So she laughed and chirped and pointed and giggled and then sobbed, the fear rising in her throat as they got closer to the house.
"Oh, we've reached the station already," chirped Allee with a suddenness which made everyone jump.
Wee listened a moment, while the birds twittered and chirped with all their hearts.
"Do stop your singing and pay attention," chirped the sparrow, petulantly.
"And something else blue," chirped Edna Hartwell, peering over her shoulder.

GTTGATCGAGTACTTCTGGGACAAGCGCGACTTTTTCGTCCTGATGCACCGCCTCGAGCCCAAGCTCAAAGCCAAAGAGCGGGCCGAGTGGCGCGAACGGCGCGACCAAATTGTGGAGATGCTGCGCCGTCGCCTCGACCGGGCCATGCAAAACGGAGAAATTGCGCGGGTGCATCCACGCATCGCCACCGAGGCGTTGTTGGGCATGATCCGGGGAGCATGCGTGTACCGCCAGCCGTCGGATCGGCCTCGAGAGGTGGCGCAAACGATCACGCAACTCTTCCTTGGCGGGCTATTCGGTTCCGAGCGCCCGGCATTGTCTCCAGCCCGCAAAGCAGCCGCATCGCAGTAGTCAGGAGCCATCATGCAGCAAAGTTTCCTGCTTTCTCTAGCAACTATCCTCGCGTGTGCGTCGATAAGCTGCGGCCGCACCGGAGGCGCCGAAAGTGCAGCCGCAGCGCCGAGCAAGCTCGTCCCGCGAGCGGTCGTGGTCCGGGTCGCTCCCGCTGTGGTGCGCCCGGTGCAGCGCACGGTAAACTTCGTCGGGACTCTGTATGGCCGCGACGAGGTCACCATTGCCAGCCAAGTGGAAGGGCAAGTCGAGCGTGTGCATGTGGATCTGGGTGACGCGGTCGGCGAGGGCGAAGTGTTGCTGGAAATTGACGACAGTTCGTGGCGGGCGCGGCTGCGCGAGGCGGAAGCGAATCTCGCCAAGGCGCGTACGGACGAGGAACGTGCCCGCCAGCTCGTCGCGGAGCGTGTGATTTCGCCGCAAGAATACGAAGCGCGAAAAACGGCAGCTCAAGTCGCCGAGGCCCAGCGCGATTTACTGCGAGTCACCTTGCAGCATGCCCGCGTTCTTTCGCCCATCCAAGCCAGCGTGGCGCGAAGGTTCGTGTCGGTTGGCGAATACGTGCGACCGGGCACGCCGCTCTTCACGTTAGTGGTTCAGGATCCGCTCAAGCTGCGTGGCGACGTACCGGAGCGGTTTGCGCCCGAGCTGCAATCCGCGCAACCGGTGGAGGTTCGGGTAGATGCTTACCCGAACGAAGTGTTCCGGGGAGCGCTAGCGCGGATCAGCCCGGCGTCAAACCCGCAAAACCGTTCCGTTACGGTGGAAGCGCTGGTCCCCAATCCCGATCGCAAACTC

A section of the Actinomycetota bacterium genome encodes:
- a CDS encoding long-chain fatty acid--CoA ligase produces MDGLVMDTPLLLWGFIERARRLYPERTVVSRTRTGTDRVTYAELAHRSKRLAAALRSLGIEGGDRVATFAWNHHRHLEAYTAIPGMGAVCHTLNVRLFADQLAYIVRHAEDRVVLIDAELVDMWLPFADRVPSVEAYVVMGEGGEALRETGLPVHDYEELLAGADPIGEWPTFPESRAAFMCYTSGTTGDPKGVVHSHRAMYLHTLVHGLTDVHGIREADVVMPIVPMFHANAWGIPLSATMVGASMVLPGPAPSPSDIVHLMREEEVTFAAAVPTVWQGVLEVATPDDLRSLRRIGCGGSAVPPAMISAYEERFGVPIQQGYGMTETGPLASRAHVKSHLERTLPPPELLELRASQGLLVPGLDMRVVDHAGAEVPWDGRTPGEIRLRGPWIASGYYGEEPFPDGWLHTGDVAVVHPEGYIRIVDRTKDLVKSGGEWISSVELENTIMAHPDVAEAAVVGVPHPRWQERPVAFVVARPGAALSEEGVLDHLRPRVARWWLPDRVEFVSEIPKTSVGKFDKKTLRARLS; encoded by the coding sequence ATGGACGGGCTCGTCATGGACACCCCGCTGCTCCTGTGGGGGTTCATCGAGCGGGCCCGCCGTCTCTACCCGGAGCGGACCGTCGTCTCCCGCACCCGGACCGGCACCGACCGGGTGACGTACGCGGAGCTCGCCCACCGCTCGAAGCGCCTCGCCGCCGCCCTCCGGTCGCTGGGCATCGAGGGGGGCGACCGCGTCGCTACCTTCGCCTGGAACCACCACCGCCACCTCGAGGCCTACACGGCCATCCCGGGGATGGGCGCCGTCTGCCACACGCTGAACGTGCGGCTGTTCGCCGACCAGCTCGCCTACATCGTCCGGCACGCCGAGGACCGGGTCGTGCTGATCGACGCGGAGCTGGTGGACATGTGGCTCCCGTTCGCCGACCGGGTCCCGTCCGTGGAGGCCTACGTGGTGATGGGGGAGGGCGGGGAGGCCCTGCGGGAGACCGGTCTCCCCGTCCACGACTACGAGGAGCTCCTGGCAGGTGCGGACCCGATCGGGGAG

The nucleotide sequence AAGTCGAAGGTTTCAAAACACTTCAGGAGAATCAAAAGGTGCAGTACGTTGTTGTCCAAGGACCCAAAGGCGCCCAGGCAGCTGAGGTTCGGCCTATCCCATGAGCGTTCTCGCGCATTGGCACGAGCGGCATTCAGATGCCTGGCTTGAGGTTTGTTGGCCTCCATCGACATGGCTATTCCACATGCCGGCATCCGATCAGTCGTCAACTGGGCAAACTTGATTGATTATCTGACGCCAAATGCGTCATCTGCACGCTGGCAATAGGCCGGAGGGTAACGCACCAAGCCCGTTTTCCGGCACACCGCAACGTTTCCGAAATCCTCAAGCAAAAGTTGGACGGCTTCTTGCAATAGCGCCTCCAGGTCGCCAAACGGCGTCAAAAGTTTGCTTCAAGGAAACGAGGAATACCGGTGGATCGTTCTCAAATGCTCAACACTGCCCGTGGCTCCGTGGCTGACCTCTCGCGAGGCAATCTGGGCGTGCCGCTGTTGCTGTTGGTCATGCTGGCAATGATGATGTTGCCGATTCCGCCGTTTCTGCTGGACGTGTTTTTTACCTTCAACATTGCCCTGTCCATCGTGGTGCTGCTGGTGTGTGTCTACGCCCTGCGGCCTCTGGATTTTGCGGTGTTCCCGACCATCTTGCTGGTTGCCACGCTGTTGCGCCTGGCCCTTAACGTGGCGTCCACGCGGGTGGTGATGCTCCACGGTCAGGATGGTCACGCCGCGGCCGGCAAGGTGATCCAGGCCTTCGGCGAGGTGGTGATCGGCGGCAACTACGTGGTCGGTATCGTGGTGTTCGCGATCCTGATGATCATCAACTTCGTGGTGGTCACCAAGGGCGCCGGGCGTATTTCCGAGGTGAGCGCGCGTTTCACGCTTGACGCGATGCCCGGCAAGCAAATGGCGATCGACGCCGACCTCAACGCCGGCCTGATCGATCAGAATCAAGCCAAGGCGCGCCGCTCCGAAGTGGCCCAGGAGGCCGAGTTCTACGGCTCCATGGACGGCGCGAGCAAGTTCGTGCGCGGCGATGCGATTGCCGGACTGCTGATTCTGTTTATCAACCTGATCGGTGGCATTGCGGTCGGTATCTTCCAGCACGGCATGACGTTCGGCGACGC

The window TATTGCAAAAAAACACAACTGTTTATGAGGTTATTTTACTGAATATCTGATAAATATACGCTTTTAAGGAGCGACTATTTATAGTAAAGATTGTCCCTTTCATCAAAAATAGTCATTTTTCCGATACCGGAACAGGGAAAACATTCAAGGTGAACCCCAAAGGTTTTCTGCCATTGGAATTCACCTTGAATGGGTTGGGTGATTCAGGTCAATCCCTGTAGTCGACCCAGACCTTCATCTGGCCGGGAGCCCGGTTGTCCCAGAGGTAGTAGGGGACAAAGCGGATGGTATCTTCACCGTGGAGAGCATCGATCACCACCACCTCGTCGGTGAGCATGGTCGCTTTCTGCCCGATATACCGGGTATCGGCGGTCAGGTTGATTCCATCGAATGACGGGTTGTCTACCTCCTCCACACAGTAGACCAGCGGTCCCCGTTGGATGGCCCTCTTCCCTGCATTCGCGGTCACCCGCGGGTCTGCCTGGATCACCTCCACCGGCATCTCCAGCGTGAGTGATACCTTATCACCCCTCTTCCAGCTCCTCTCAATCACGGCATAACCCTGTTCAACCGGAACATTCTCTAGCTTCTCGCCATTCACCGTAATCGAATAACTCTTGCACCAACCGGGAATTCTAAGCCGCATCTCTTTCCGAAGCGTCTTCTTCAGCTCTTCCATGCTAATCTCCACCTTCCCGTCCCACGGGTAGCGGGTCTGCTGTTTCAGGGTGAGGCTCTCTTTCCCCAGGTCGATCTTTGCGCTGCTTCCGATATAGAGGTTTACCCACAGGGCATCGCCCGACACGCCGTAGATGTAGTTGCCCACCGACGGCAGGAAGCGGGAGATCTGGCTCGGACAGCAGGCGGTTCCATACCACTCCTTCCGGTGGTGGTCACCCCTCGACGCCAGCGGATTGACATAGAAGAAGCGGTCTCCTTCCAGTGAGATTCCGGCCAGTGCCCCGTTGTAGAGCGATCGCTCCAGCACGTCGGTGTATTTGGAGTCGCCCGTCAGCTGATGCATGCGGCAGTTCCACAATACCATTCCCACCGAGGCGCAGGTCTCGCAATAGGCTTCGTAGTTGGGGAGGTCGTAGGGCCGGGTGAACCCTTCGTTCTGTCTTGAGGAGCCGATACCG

In between it all, the sparrows chattered and chirped and fluttered safely in the powdery sand of the playground.
"You must be calm, Nelly, dear; you mustn't excite yourself," she chirped anxiously.
Once a sleepy bird stirred in the honeysuckle vines and chirped through the dark.
The cricket in the raspberry-hedge heard them, and she chirped, oh!
They were good, obedient chickens, and when the old hen chicked after them, they chirped and ran back to her side.
mid-15c. (implied in chirping), echoic, or else a variant of Middle English chirken "to twitter" (late 14c.), from Old English cearcian "to creak, gnash." Related: Chirped. As a noun, attested from 1802.